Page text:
Sunday, February 17, 2013


I went out today for a short visit to another dam. The first one I went to I had a walk around and saw a nice trout in a side stream and then a few jumping trout out in one of the ponds. By the time I had started to set up, another group of anglers had arrived and started to fish the pond. They seemed pretty excited about seeing a fish, but missed out. Then they started to work the dam wall from the bridge. I did throw out some casts, but nothing seemed to come in the short period I was there. To make matters worse a family turned up and one was spin fishing while the others waded in the water with a dog, so I called it a day. I decided to see what was on the bridge and when I got there the two guys had a trout on and were trying to play it to a safe landing spot. After talking to them it seemed like they fished here quite often with the same process, usually dry flies but were using a bead head pheasant tail today. The trout they caught was ~35 cm the exact min. size limit.

I then moved to another dam, but one I had been to before. Not much was happening so I swung some streamers. Finally, I spotted a trout feeding heavily on the surface and sub-surface. So I put on a midge larva and after a few casts I got it to take, but then it all when wrong. After the take the trout decided to head straight for a rock and I was not going to have any of that so I slammed on the breaks by grabbing the line and lifting the rod. All that led to was the hook coming out and the fishing racing to the deep.

After my failed fishing for the day I picked some blackberries and headed home.

Saturday, February 16, 2013


It was a nice sunny day so I took the long drive to the Waipapa Dam in the off chance of getting a big trout. I knew the trout were around as some were rising occasionally. Going from dragon flies to a yellow Dorthy  with a trailing bead head hares ear I was finally able to hook into a trout. However, I did not get to see the trout as it busted off my nymph that was on a 8lb tippet. The only sign of the trout was some scales on the streamer hook. It would have been nice to have at least seen the fish, but for now I know I lost most probably the best fish I have had on so far in New Zealand.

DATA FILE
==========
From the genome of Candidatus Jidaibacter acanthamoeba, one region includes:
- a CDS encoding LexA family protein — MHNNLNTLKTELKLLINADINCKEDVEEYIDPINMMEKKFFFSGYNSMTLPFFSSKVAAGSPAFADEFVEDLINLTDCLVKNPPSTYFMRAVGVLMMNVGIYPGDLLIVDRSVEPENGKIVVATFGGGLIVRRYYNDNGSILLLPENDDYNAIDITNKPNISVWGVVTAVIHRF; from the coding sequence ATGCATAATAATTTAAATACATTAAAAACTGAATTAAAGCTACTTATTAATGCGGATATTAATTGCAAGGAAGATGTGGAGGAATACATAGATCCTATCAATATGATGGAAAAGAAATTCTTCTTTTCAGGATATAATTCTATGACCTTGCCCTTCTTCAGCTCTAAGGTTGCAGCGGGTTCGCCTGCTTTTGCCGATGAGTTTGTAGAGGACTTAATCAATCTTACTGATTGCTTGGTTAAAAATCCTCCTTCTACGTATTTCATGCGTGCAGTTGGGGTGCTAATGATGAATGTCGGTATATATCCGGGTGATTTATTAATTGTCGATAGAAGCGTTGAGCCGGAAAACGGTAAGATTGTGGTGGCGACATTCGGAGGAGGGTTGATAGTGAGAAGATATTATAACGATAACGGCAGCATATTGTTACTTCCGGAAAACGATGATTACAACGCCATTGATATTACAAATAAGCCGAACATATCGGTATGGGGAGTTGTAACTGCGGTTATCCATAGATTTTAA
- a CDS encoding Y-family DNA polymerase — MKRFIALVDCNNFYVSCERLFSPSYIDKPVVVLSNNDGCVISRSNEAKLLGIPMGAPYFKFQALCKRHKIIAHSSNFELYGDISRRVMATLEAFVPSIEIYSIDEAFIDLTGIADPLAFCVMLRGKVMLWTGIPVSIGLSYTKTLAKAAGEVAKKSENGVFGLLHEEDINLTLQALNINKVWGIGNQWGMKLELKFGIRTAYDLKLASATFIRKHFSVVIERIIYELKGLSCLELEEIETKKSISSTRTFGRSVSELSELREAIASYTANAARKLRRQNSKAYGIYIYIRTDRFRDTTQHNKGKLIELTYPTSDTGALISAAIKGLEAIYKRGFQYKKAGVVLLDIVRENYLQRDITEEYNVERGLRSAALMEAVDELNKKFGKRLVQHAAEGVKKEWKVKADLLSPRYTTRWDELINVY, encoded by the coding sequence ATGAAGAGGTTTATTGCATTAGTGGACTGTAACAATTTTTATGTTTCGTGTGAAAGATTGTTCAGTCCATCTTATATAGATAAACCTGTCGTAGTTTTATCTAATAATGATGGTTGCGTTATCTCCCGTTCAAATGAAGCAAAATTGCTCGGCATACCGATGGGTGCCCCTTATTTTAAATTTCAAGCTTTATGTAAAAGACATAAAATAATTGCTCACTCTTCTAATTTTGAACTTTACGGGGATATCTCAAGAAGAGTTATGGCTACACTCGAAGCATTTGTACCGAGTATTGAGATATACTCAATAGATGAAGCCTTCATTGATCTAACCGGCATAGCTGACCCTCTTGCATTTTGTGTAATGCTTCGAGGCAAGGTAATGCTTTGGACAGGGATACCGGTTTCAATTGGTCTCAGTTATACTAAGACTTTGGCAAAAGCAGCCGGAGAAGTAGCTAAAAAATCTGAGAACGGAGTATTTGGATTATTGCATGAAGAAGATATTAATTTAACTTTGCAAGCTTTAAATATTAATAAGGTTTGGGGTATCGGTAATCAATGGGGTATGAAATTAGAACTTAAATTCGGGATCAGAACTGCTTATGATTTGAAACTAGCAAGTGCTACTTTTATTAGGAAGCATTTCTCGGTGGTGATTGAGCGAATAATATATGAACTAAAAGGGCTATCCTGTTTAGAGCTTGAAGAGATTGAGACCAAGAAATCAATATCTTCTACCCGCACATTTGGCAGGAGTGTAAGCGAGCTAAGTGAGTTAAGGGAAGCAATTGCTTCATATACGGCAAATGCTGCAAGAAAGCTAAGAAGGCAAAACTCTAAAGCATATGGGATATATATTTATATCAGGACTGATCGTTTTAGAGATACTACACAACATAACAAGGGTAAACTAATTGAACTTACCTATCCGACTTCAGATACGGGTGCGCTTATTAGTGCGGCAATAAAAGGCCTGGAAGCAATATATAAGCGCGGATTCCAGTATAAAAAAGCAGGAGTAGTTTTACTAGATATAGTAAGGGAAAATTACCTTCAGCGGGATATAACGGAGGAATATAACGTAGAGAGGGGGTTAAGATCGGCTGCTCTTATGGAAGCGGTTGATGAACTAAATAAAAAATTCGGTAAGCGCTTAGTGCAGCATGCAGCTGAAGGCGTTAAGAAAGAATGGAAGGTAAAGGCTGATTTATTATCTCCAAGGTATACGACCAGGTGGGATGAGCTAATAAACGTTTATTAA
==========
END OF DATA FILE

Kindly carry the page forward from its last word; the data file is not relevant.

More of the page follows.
Tuesday, February 12, 2013

Still catching trout in NZ

Times are tough. There are piles of trout where I have been going, but they are clued into something that I do not seem to have. To make matters worse, I did not bring any of my flies with me so I have been fishing with what I have tied here and on a limited budget. So that has mainly been a caddis dry fly and bead head hare's ear dropper. I have also tied a few streamers with material what was donated to me. I have been having pretty good success until now.

It is almost time for the willow flies and I through that was the issue, but my midge nymphs did not work. So last week I sat on the bank watching +5lb trout leap clear out of the water and all I could see were red dragon flies and a couple of brown mayfly spinners. So I tied up some mayfly emerger and spinner patterns with what I had, no dry flies as I do not see the point in buying a cape, and also some red dragon flies with red wool and some red copper john's.

To test out the new flies I hit the river close to where I have been staying and after a few hours of jumping fish and no strikes I decided to move to a small inlet stream and swing a streamer with a trailing hare's ear nymph. Casting across the stream and then flicking the line out all the way to the backing I was able to get a drift through the mouth of the stream with the river. After 3 casts I had a follow, one small rainbow that I let go and then a 30 cm rainbow that I decided to keep for lunch. On the way back to the car I decided to fish my original spot as I could see a larger trout still feeding. Tying on only a red copper john, I cast the nymph in front of the trout. As soon as it landed the rainbow leapt clear out of the water and pile drivered the nymph to the bottom of the river. Pulling back on the rod I was to receive some long runs and spectacular jumps before I got it to shore. This one was a keeper and would be turned into dinner.

When I gutted it I checked to see what it was eating and not to my surprise it's belly was stuffed full of dragon flies.

Now it is time to head to another river where I know bigger fish have been rising like this.